Other Best Actor nominees included:
- Brit-born Peter Finch (with the first of two career nominations - he won Best Actor for Network (1976)) as Dr. Daniel Hirsh - a middle-aged, homosexual doctor involved in a three-sided love story in the British film Sunday, Bloody Sunday
- George C. Scott (with his fourth career nomination) as Dr. Herbert Bock - an embittered chief surgeon in a New York medical center in the black comedy and expose The Hospital (with two nominations and one win - Best Screenplay) with Paddy Chayefsky's Oscar-winning screenplay
- Topol (with his sole career nomination) as Teyve - the proud Jewish father and zesty, likeable milkman who clings to the old ways in Fiddler on the Roof
- Walter Matthau (with his second of three career nominations - he previously won Best Supporting Actor for The Fortune Cookie (1966)) as Joseph P. Kotcher - a feisty senior citizen in Kotch (with four nominations and no wins) - Jack Lemmon's sole directorial effort and debut film.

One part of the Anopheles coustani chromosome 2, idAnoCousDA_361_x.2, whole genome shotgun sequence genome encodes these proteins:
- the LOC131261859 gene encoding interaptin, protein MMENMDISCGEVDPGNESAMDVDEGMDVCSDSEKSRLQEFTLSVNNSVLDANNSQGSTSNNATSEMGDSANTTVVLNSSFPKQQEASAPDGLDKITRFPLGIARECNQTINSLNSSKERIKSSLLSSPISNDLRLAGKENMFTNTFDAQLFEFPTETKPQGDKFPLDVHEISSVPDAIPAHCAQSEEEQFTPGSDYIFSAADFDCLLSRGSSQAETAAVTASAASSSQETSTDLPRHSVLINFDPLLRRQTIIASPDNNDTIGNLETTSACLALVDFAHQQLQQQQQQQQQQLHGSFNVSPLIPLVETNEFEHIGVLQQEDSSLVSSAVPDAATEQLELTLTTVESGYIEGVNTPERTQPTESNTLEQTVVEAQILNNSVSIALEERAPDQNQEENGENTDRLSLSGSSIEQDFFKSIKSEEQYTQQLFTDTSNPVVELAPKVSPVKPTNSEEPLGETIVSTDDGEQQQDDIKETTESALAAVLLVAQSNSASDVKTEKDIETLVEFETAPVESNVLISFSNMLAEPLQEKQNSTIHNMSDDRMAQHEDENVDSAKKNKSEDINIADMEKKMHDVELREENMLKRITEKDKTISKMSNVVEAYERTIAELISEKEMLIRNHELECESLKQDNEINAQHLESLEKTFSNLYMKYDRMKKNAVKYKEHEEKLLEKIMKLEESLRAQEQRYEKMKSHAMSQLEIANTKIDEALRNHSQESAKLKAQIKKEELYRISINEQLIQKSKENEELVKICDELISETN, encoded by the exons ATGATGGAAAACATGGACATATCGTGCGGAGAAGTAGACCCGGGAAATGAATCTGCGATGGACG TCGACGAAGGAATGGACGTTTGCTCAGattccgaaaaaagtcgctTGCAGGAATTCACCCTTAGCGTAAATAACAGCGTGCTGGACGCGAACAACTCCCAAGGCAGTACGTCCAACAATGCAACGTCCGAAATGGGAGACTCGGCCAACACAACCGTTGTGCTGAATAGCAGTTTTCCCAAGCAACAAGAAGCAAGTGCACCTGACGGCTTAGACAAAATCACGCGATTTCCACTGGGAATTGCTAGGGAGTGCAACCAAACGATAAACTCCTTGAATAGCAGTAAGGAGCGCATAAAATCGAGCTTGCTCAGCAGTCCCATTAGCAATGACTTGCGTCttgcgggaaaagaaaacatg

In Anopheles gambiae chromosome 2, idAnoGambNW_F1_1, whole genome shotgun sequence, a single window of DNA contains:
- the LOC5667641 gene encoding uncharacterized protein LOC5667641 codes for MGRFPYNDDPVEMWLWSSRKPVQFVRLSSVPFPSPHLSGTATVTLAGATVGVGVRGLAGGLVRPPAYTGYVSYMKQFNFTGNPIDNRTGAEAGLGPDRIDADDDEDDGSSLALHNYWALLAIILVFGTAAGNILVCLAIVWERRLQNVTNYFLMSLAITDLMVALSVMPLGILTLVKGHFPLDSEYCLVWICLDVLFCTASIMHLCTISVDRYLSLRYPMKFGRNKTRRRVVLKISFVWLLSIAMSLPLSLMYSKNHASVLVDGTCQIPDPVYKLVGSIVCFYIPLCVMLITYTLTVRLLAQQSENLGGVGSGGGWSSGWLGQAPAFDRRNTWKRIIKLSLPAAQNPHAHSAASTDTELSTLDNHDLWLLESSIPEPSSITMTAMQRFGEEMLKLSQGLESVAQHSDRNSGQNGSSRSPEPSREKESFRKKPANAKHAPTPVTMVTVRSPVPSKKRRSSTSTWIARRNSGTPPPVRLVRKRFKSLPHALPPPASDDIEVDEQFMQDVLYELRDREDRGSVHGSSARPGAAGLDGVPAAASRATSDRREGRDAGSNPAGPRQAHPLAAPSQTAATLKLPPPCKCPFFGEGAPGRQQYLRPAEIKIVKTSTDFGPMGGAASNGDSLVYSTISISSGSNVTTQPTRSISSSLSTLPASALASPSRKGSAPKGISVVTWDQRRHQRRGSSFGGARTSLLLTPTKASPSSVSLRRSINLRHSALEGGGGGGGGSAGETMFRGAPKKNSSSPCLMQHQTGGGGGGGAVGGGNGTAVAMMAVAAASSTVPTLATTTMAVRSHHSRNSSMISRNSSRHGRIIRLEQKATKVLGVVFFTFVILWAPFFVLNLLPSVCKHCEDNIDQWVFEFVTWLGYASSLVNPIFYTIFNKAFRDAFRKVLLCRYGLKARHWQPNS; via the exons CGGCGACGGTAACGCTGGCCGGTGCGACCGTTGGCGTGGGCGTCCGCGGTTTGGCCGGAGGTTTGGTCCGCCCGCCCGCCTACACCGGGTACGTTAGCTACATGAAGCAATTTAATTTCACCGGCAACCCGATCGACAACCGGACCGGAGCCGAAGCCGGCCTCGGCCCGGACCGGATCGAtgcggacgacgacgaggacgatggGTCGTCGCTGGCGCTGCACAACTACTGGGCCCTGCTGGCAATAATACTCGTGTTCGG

Anti-Vietnam War activist Jane Fonda (with her second career nomination and first Oscar win) won the Best Actress award for her performance not as Klute (that was the name of the private detective played by Donald Sutherland who hunts down a deviant killer) but as Bree Daniels, a classy, highly-paid, cynical, sexually-disturbed and threatened call-girl stalking victim in Alan Pakula's stylized 70s film noir Klute. Jane Fonda was the first of the famous Fonda movie family to win an Oscar!
Fonda, the only American actress in the race, defeated fellow nominees, all foreign-born competitors, including:
- Julie Christie (with her second career nomination following her Best Actress win for Darling (1965)) as Mrs. Constance Miller - an opium-smoking brothel madam and chief prostitute in McCabe & Mrs. Miller (the film's sole nomination) - Robert Altman's bleak, deglamourized western set at the turn-of-the-century Northwest